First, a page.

Latching and Positioning Resources

August 29, 2011. Posted in: Breastfeeding Basics

No matter what latch and positioning look like, the true measure is in the answers to these two questions:

  1. Is it effective?
  2. Is it comfortable?

Even if latch and positioning look perfect (and, yes, even if a lactation consultant told you they were fine), pain and/or ineffective milk transfer indicate that there is a problem somewhere, and the first suspect is ineffective latch/positioning.

If baby is transferring milk and gaining weight well, and mom is not hurting, then latch and positioning are – by definition – good, even if it’s nothing like the “textbook” latch and positioning that you’ve seen in books.

“Rules and regulations have no place in the mother-baby relationship. Each mother and baby dyad is different and what works well for one mother and baby may not work well for another mother and baby. The important thing to do is to look at the mother and baby as individuals.”– Andrea Eastman, MA, CCE, IBCLC in The Mother-Baby Dance

Following are some of my favorite resources on latch and positioning:

Biological Nurturing: Laid-Back Breastfeeding from Dr. Suzanne Colson. Breastfeeding in a semi-reclined position can be very helpful for both mom and baby.

Newborn Hands: Why are they always in the way while breastfeeding? from the San Diego Breastfeeding Center

Latching handouts by Diane Wiessinger, MS, IBCLC

Breastfeeding: Off to the best start from the UK Department of Health
(Lovely latching pictures here, with simple directions.)

Deep Latch Technique from The Pump Station.
(Good latching pictures and directions.)

When Latching by Anne J. Barnes, has instructions with drawings
(The drawings and tips here are helpful.)

Latching videos by Dr. Jack Newman

Animation illustrating assymetrical latch technique by Victoria Nesterova
(Nice animation — text is in Russian.)

The Mother-Baby Dance: Positioning and Latch-On by Andrea Eastman, MA, CCE, IBCLC
(This is a longish article written for breastfeeding counselors that has some nice descriptions of latching and positioning, along with info on why some things tend to work better than others.)

Is baby latching on and sucking efficiently? How to tell from AskDrSears.com
(A useful list.)

L-A-T-C-H-E-S * Breastfeeding Assessment Tool (for the first 4 weeks) and Scoring Key by Marie Davis, RN, IBCLC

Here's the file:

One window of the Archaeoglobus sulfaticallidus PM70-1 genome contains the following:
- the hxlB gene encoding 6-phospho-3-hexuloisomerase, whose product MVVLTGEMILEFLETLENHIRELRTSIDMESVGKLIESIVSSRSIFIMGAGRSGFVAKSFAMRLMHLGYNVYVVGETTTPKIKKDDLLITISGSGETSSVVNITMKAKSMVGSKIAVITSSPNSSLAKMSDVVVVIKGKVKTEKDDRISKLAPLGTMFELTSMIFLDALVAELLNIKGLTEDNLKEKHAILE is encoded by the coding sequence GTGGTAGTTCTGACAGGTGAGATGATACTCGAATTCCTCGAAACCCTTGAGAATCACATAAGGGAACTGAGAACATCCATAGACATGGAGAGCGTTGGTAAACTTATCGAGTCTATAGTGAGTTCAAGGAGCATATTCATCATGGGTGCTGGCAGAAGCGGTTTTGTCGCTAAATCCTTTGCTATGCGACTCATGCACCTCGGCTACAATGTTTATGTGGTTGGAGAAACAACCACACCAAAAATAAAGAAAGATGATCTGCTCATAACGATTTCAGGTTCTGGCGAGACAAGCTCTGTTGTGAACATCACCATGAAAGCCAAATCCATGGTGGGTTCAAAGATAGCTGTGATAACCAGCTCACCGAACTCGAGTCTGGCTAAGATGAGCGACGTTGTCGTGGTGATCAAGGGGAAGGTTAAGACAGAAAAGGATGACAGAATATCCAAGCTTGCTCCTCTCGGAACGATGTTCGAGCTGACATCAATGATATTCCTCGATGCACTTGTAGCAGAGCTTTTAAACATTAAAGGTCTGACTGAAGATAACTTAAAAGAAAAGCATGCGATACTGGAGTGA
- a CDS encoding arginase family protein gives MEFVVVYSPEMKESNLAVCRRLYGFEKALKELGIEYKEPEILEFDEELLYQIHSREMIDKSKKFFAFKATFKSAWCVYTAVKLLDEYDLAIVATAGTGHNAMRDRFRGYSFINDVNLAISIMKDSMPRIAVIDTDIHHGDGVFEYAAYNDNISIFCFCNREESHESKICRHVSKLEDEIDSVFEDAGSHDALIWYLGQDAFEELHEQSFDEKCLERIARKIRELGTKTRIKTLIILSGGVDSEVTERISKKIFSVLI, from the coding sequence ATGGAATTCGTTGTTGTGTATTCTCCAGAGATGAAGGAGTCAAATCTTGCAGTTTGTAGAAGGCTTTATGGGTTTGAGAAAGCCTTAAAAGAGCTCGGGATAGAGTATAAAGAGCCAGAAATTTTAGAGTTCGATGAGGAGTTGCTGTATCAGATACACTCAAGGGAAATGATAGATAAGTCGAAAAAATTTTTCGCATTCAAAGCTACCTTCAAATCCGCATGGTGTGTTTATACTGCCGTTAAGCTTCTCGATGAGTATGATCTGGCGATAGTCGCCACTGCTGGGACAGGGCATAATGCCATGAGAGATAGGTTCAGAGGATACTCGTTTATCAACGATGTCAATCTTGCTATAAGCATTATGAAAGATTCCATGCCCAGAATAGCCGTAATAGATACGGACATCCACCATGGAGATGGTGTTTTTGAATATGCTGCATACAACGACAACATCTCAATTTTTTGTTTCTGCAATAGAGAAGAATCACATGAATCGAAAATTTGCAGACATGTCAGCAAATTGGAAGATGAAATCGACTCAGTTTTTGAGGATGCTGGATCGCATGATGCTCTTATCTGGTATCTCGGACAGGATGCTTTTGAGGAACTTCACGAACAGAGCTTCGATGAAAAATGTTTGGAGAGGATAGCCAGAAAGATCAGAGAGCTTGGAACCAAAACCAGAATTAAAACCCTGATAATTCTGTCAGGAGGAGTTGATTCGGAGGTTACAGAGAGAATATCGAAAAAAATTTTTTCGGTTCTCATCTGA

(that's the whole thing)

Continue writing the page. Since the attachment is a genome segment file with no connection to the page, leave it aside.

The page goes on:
(A tool for professionals that could also be useful for moms who are wondering if breastfeeding is going fine and whether additional help is needed.)

Help for various nursing positions

Lactation yoga, or side-lying nursing without getting up to switch sides by Eva Lyford, @

Nursing Laying Down (step-by-step description with photos) from Mother-to-Mother.com

Some tips on the football & cross cradle nursing positions by Kathy Kuhn, IBCLC

Some tips on nursing while lying down by Kathy Kuhn, IBCLC

More useful information

Latching: Thoughts on pushing baby’s chin down when latching @

Taking baby off the breast by Marie Davis, IBCLC

PDF Baby-led Latching: An “Intuitive” Approach to Learning How to Breastfeed by Mari Douma, DO, from the Michigan Breastfeeding Network Newsletter, December 2003, Volume 1, Issue 3.

PDF When the Back of the Baby’s Head is Held to Attach the Baby to the Breast by Robyn Noble DMLT, BAppSc(MedSc), IBCLC and Anne Bovey, BspThy

Breast Compression by Jack Newman, MD. The purpose of breast compression is to continue the flow of milk to the baby once the baby no longer drinks on his own, and thus keep him drinking milk. Breast compression simulates a letdown reflex and often stimulates a natural let-down reflex to occur. The technique may be useful for poor weight gain in the baby, colic in the breastfed baby, frequent feedings and/or long feedings, sore nipples in the mother, recurrent blocked ducts and/or mastitis, encouraging the baby who falls asleep quickly to continue drinking.